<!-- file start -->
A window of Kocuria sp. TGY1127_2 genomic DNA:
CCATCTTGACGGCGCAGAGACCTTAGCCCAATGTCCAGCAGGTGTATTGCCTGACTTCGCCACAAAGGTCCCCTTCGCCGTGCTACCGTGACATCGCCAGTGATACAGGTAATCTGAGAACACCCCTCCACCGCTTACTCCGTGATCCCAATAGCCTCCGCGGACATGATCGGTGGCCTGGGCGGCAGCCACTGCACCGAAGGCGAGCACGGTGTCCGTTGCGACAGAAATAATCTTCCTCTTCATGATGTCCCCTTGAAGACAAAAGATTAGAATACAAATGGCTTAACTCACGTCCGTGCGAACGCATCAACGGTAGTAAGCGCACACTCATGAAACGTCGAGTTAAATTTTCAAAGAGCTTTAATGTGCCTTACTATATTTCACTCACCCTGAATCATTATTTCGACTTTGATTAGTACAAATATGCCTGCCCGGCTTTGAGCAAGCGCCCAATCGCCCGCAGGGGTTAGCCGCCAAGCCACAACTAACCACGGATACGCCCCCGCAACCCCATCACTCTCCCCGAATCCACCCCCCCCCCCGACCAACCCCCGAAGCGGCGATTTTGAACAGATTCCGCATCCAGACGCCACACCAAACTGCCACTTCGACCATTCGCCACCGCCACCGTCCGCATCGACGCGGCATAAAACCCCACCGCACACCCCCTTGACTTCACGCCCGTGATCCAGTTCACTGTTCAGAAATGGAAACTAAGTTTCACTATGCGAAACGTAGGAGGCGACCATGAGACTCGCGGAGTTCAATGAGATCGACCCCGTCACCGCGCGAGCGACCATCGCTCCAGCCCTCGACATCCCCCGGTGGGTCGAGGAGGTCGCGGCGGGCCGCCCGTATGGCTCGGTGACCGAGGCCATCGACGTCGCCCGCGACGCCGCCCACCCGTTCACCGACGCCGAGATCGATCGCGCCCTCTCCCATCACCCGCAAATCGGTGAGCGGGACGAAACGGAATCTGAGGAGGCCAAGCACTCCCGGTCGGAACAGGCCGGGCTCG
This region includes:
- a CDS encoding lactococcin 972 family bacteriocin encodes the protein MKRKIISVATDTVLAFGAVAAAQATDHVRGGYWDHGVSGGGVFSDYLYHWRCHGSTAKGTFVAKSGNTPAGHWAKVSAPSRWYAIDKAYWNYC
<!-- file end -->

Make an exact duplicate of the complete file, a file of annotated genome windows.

A window of Kocuria sp. TGY1127_2 genomic DNA:
CCATCTTGACGGCGCAGAGACCTTAGCCCAATGTCCAGCAGGTGTATTGCCTGACTTCGCCACAAAGGTCCCCTTCGCCGTGCTACCGTGACATCGCCAGTGATACAGGTAATCTGAGAACACCCCTCCACCGCTTACTCCGTGATCCCAATAGCCTCCGCGGACATGATCGGTGGCCTGGGCGGCAGCCACTGCACCGAAGGCGAGCACGGTGTCCGTTGCGACAGAAATAATCTTCCTCTTCATGATGTCCCCTTGAAGACAAAAGATTAGAATACAAATGGCTTAACTCACGTCCGTGCGAACGCATCAACGGTAGTAAGCGCACACTCATGAAACGTCGAGTTAAATTTTCAAAGAGCTTTAATGTGCCTTACTATATTTCACTCACCCTGAATCATTATTTCGACTTTGATTAGTACAAATATGCCTGCCCGGCTTTGAGCAAGCGCCCAATCGCCCGCAGGGGTTAGCCGCCAAGCCACAACTAACCACGGATACGCCCCCGCAACCCCATCACTCTCCCCGAATCCACCCCCCCCCCCGACCAACCCCCGAAGCGGCGATTTTGAACAGATTCCGCATCCAGACGCCACACCAAACTGCCACTTCGACCATTCGCCACCGCCACCGTCCGCATCGACGCGGCATAAAACCCCACCGCACACCCCCTTGACTTCACGCCCGTGATCCAGTTCACTGTTCAGAAATGGAAACTAAGTTTCACTATGCGAAACGTAGGAGGCGACCATGAGACTCGCGGAGTTCAATGAGATCGACCCCGTCACCGCGCGAGCGACCATCGCTCCAGCCCTCGACATCCCCCGGTGGGTCGAGGAGGTCGCGGCGGGCCGCCCGTATGGCTCGGTGACCGAGGCCATCGACGTCGCCCGCGACGCCGCCCACCCGTTCACCGACGCCGAGATCGATCGCGCCCTCTCCCATCACCCGCAAATCGGTGAGCGGGACGAAACGGAATCTGAGGAGGCCAAGCACTCCCGGTCGGAACAGGCCGGGCTCG
This region includes:
- a CDS encoding lactococcin 972 family bacteriocin encodes the protein MKRKIISVATDTVLAFGAVAAAQATDHVRGGYWDHGVSGGGVFSDYLYHWRCHGSTAKGTFVAKSGNTPAGHWAKVSAPSRWYAIDKAYWNYC